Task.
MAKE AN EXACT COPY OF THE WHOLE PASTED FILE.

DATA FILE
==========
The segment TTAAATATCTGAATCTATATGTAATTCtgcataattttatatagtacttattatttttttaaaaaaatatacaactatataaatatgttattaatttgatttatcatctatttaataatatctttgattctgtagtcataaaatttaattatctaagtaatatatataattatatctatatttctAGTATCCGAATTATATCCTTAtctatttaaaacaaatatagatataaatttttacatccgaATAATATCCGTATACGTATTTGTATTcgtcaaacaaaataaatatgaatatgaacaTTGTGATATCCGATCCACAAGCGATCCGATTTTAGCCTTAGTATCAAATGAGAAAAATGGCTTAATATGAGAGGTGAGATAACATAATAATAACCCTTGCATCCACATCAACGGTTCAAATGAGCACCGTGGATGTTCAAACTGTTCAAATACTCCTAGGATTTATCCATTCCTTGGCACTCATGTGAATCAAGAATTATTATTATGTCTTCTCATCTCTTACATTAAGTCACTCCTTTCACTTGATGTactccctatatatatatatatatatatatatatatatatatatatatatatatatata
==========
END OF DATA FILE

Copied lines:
The segment TTAAATATCTGAATCTATATGTAATTCtgcataattttatatagtacttattatttttttaaaaaaatatacaactatataaatatgttattaatttgatttatcatctatttaataatatctttgattctgtagtcataaaatttaattatctaagtaatatatataattatatctatatttctAGTATCCGAATTATATCCTTAtctatttaaaacaaatatagatataaatttttacatccgaATAATATCCGTATACGTATTTGTATTcgtcaaacaaaataaatatgaatatgaacaTTGTGATATCCGATCCACAAGCGATCCGATTTTAGCCTTAGTATCAAATGAGAAAAATGGCTTAATATGAGAGGTGAGATAACATAATAATAACCCTTGCATCCACATCAACGGTTCAAATGAGCACCGTGGATGTTCAAACTGTTCAAATACTCCTAGGATTTATCCATTCCTTGGCACTCATGTGAATCAAGAATTATTATTATGTCTTCTCATCTCTTACATTAAGTCACTCCTTTCACTTGATGTactccctatatatatatatatatatatatatatatatatatatatatatatatatata